Program : 
Bix and His Gang

Bix Beiberbecke. Image in public domain.

There was nothing Jazz Age cornetist Bix Beiderbecke loved more than playing hot jazz in a small ensemble with like-minded musicians. In these small bands Bix could let his imagination soar, and create his masterful improvisations with total freedom.


Bix made his 1924 recording debut with an eight-piece band, the Wolverine Orchestra, at the Gennett Studios in Richmond, Indiana. The Wolverines were young, Midwestern college-age kids, and their music was bursting with energy. Their models were the groundbreaking recordings of the Original Dixieland Jazz Band and the New Orleans Rhythm Kings.


Typical Wolverine live performances featured solos followed by one ensemble ‘out chorus’ after another, each hotter than the last. These extended hot sessions could never be captured on record due to the typical three-minute limit imposed by producers of 78-rpm discs.


The Wolverine Orchestra at their first recording session for Gennett Studios in Richmond, Indiana, on February 18, 1924. From left to right: Min Leibrook, Jimmy Hartwell, George Johnson, Bob Gillette, Vic Moore, Dick Voynow, Bix Beiderbecke and Al Gandee. Courtesy the Starr Gennett Foundation.

The improvisational genius of Bix Beiderbecke’s cornet playing has been widely influential among musicians. An even larger audience came to know his work during the years he spent as a hot jazz soloist with the popular but often ponderous Paul Whiteman Orchestra, the largest-drawing act in the music business of the period.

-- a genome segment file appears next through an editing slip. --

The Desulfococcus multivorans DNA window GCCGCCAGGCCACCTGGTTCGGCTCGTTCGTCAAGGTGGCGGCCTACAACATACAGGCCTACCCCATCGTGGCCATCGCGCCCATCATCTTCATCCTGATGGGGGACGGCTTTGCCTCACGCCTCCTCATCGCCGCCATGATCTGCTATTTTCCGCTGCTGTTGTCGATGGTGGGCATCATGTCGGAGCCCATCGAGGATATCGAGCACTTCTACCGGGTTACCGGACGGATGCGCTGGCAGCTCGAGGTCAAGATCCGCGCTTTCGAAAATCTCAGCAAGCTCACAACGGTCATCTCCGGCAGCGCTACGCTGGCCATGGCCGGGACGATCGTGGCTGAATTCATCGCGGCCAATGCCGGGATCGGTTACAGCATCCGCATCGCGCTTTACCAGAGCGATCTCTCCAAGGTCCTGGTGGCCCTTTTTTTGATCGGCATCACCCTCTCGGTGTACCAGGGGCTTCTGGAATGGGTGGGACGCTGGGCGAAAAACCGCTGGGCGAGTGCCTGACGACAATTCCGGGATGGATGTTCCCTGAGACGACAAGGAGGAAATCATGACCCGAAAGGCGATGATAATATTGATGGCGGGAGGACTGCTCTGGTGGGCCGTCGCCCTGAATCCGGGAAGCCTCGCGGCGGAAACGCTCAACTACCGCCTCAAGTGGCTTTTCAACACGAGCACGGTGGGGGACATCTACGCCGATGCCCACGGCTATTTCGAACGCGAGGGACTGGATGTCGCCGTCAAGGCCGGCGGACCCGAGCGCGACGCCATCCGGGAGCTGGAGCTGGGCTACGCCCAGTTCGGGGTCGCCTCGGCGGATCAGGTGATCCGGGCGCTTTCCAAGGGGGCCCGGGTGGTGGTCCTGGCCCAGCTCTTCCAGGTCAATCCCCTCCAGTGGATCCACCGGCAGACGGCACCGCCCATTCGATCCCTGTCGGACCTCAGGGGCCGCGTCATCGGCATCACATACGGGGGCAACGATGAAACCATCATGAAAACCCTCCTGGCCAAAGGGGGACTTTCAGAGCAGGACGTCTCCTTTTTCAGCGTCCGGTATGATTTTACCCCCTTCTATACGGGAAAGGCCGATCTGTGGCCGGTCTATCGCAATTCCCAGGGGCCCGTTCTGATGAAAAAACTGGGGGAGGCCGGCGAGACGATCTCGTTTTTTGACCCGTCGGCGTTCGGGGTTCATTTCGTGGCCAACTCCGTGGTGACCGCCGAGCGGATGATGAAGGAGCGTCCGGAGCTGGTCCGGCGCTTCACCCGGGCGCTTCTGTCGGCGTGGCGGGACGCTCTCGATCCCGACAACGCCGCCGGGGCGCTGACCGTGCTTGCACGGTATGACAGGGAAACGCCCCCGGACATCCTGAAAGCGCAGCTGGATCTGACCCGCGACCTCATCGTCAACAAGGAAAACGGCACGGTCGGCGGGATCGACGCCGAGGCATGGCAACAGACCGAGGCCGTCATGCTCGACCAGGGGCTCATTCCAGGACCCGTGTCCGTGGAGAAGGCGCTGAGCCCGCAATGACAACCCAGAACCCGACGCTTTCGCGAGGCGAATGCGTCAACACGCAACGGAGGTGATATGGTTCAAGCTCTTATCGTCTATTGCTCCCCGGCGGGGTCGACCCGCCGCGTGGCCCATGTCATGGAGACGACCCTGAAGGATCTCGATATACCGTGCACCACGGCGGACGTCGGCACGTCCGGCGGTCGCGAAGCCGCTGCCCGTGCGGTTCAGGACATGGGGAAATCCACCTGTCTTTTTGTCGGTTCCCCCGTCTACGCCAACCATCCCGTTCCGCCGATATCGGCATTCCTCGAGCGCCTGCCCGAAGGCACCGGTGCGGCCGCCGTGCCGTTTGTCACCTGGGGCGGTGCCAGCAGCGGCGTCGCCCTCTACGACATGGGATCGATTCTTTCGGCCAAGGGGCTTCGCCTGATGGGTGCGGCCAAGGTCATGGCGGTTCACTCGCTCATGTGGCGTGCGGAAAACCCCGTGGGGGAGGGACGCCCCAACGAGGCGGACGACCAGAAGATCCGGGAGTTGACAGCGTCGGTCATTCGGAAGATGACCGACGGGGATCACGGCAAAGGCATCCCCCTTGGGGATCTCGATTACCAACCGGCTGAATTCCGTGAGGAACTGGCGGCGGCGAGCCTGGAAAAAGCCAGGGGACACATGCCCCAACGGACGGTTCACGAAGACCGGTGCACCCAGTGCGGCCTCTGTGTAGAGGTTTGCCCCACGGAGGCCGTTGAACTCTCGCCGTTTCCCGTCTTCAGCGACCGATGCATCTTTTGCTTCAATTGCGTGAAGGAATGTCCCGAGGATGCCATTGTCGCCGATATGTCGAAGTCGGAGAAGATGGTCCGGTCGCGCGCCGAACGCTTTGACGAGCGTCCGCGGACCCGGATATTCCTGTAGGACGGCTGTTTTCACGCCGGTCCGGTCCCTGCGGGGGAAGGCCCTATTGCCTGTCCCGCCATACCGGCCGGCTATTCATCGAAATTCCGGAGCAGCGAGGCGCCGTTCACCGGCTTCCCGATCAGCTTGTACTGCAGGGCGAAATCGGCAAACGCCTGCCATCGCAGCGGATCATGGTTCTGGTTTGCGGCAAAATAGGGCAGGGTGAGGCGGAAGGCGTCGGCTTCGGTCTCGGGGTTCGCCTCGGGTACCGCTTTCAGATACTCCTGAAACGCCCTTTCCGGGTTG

At the height of his fame with Whiteman, Bix found time to record with the small groups he loved, mostly in New York City during breaks in the busy Whiteman touring schedule. These small-band recordings—highly regarded today by jazz historians and collectors—can be found in CD collections under the names Bix and His Gang, Bix and His Rhythm Jugglers, and Bix Beiderbecke and His Orchestra.


Vince Giordano. Photo courtesy of the artist.

This week on Riverwalk Jazz New York bandleader, jazz historian and bass saxophonist Vince Giordano joins The Jim Cullum Jazz Band for a romp through the small ensemble jazz of Bix at his best in the 1920s. Giordano is one of the foremost interpreters of Bix's musical legacy, through his playing, his work as archivist, and as the leader of The Nighthawks in New York City.


Photo credit for Home Page: Vince Giordano,  Photo courtesy of the artist.